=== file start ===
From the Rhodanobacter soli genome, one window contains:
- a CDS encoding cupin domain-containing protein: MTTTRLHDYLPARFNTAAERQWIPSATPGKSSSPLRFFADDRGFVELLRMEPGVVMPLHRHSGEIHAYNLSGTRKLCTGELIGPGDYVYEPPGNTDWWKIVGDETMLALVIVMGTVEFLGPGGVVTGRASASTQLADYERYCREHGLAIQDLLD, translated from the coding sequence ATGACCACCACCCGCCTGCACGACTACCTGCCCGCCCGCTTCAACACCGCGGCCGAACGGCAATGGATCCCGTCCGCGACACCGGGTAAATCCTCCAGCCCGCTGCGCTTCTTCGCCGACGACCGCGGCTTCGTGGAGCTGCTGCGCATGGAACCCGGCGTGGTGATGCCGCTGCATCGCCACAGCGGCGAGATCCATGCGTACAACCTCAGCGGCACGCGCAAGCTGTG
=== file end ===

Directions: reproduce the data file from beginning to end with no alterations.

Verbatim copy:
From the Rhodanobacter soli genome, one window contains:
- a CDS encoding cupin domain-containing protein: MTTTRLHDYLPARFNTAAERQWIPSATPGKSSSPLRFFADDRGFVELLRMEPGVVMPLHRHSGEIHAYNLSGTRKLCTGELIGPGDYVYEPPGNTDWWKIVGDETMLALVIVMGTVEFLGPGGVVTGRASASTQLADYERYCREHGLAIQDLLD, translated from the coding sequence ATGACCACCACCCGCCTGCACGACTACCTGCCCGCCCGCTTCAACACCGCGGCCGAACGGCAATGGATCCCGTCCGCGACACCGGGTAAATCCTCCAGCCCGCTGCGCTTCTTCGCCGACGACCGCGGCTTCGTGGAGCTGCTGCGCATGGAACCCGGCGTGGTGATGCCGCTGCATCGCCACAGCGGCGAGATCCATGCGTACAACCTCAGCGGCACGCGCAAGCTGTG